Miscellaneous pieces including badges, dividend checks, women’s societies and even a Women’s Institute Centenary medal from the Royal Mint. At this point the talk turned to strong women, with many of the medallic examples. This trend continued with a French medal celebrating universal suffrage. The last part of the collection involves pieces that are not medallic, for example, spoons and badges and even a pen with ‘Votes for Women’ inscribed on them. Other famous pieces include the pennies similarily inscribed. Frances pointed out that since these were included in the British Museum’s ‘A History of the World in 100 objects’, many modern versions have been produced and the original ones are very hard to find.
The last item was Frances’s favourite piece in the whole collection a medal for the hunger striker Rachel Peace (AKA Jane Short) who was force fed. She eventually lost her reason and ended up in hospital for the rest of her life.
Our thanks go to Frances for an entertaining and interesting talk.
Only a few of us collect Masonic regalia but the opportunity to visit the centre of Freemasonry, the Freemasons’ Hall in London was too good to miss. The present Hall was built between 1927 and 1932 as a memorial to the 3,000 members killed during the First World War. It is of consistent architectural style and inside one of the UK’s finest Art Deco buildings. It has been the home of the United Grand Lodge of England since 1775. Across the world there are about 6,000,000 Freemasons.
The exhibitions and the library are open to the public and have some fascinating exhibits - a massive chair for the Grand Master, the Regent (later) George III sticks in the mind. Fifteen Club members and friends had also booked a guided tour of the Hall. But our guide had to deal with our prejudices and misconceptions before we started. The odds were against him with most people’s understanding of Freemasonry drawn from gossip and Dan Brown! He was convincing: women were not excluded from the movement, neither were Catholics, it was not self-serving but sought to get the best out its members in life and in the movement as they progressed to high office.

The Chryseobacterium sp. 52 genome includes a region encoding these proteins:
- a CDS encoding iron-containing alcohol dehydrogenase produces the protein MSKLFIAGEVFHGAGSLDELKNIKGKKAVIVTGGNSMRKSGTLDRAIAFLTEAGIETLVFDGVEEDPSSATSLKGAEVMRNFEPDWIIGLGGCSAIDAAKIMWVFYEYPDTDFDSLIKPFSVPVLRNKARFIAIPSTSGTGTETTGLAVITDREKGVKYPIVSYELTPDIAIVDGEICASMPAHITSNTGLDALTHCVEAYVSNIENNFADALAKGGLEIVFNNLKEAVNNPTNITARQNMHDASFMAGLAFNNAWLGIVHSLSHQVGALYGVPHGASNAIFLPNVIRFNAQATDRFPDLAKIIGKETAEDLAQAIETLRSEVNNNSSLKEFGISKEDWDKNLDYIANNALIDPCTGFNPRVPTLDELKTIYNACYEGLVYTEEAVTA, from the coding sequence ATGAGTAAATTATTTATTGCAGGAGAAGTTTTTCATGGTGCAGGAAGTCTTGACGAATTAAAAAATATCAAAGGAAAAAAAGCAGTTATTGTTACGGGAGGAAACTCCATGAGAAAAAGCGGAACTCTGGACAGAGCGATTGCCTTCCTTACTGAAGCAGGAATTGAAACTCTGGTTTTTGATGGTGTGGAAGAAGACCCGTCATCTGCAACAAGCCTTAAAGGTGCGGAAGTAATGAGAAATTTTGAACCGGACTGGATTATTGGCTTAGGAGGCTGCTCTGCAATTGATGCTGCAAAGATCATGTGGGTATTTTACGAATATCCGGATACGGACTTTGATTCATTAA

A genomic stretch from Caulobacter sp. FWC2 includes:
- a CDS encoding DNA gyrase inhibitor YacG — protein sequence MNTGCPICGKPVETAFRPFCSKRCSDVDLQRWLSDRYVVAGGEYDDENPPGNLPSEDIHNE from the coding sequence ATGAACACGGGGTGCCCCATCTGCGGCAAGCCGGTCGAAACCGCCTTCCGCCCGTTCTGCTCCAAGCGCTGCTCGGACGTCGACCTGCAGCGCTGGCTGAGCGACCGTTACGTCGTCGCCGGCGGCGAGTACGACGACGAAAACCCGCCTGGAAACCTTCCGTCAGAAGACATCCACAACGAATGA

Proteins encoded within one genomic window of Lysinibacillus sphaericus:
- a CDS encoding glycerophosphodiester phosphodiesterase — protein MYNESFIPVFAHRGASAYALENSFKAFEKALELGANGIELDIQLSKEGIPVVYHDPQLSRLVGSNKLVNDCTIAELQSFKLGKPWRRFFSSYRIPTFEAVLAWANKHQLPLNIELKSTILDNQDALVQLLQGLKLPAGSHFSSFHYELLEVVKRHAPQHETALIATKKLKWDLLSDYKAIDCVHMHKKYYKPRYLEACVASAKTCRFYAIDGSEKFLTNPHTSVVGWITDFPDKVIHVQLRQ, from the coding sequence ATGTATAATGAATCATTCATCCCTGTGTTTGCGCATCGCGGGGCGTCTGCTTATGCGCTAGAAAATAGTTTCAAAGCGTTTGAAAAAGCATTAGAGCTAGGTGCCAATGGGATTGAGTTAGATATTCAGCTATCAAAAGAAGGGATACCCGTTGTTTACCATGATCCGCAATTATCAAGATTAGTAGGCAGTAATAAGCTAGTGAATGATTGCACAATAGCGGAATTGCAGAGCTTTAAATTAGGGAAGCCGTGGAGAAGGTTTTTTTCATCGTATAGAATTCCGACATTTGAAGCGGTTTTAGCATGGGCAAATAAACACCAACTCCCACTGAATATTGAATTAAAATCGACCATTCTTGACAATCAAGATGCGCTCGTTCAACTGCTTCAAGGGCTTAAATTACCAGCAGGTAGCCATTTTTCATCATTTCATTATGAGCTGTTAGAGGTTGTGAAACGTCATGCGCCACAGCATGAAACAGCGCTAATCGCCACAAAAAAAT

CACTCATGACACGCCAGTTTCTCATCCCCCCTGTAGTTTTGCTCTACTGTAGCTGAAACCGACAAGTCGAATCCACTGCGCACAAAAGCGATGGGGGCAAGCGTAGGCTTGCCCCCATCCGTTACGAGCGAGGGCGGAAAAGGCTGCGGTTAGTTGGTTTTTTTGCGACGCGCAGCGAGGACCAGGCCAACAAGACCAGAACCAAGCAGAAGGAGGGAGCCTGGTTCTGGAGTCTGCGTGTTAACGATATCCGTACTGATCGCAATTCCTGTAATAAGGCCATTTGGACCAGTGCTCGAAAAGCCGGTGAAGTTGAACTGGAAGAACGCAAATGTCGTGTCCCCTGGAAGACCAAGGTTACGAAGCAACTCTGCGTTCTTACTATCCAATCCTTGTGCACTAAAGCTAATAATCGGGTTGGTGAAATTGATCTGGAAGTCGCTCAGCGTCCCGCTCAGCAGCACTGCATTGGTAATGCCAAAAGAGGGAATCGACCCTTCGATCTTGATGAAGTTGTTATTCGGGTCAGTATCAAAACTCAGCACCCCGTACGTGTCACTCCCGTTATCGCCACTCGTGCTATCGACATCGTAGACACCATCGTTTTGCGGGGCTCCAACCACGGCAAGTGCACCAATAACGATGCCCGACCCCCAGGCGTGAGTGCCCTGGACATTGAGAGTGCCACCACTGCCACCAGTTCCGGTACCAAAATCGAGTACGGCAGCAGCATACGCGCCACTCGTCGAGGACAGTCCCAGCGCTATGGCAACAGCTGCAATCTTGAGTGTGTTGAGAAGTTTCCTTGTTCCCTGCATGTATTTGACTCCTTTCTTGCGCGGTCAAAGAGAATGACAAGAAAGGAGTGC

The guide fielded all our questions and gave us a knowledgeable and entertaining tour of the building. For the finale, when we reached the main Hall, we were seated whilst he played Haydn Wood’s 'The Horse Guards, Whitehall’ to show the scope of the organ (and indeed his own skill). After this we retired to the library, bookshop, museum, and then to the pub. Anybody with time in the Holborn area should have a look inside. Our thanks go to the organisers and to our exceptional guide.
Be reminded that subscriptions are now due. It would be most appreciated if members yet to renew their subscription would please do so at the next meeting. Please see our treasurer Peter. Membership cards are now available for paid-up members.
· London Coins Auction – 2-3rd September
· London Coin Fair/Argentum – Bloomsbury, London – 2nd September
· Birmingham Coin Fair - National Motorcycle museum – 10th September
· Spinks Auction, 69 Southampton Row, London – 26th September
· DNW, Mayfair, London – 13-14th September
· COINEX, Grosvenor Square, London – 22-23rd September
· Forty years ago Mr. Y Beresiner FRNS gave a talk on Banknotes.
· Thirty years ago Michael Broome gave a talk on Turkish coins.
· Twenty years ago Albert Byde gave a talk on “Some Berkshire Militaria, What and When”
· Ten years ago Peter Preston-Morley gave a talk on “Coins and Collectors – an Auctioneer’s view”